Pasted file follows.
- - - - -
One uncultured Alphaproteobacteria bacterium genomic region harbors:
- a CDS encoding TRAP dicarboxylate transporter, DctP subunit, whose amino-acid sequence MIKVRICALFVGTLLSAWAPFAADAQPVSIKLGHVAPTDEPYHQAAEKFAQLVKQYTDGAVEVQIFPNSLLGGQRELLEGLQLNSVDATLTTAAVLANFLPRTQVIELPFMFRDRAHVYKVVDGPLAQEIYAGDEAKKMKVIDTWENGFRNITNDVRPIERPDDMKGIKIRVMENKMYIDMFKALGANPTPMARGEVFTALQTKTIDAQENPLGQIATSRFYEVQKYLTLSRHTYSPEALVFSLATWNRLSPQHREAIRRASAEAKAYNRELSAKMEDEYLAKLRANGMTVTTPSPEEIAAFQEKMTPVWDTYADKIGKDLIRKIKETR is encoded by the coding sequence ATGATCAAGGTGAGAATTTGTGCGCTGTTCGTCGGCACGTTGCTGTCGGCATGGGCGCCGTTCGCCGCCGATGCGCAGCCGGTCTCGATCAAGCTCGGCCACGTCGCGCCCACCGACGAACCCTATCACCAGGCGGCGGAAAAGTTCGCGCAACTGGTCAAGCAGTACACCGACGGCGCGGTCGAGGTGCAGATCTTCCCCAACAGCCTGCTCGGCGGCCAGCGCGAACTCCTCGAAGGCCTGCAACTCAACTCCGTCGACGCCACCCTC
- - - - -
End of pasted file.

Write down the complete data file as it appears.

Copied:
One uncultured Alphaproteobacteria bacterium genomic region harbors:
- a CDS encoding TRAP dicarboxylate transporter, DctP subunit, whose amino-acid sequence MIKVRICALFVGTLLSAWAPFAADAQPVSIKLGHVAPTDEPYHQAAEKFAQLVKQYTDGAVEVQIFPNSLLGGQRELLEGLQLNSVDATLTTAAVLANFLPRTQVIELPFMFRDRAHVYKVVDGPLAQEIYAGDEAKKMKVIDTWENGFRNITNDVRPIERPDDMKGIKIRVMENKMYIDMFKALGANPTPMARGEVFTALQTKTIDAQENPLGQIATSRFYEVQKYLTLSRHTYSPEALVFSLATWNRLSPQHREAIRRASAEAKAYNRELSAKMEDEYLAKLRANGMTVTTPSPEEIAAFQEKMTPVWDTYADKIGKDLIRKIKETR is encoded by the coding sequence ATGATCAAGGTGAGAATTTGTGCGCTGTTCGTCGGCACGTTGCTGTCGGCATGGGCGCCGTTCGCCGCCGATGCGCAGCCGGTCTCGATCAAGCTCGGCCACGTCGCGCCCACCGACGAACCCTATCACCAGGCGGCGGAAAAGTTCGCGCAACTGGTCAAGCAGTACACCGACGGCGCGGTCGAGGTGCAGATCTTCCCCAACAGCCTGCTCGGCGGCCAGCGCGAACTCCTCGAAGGCCTGCAACTCAACTCCGTCGACGCCACCCTC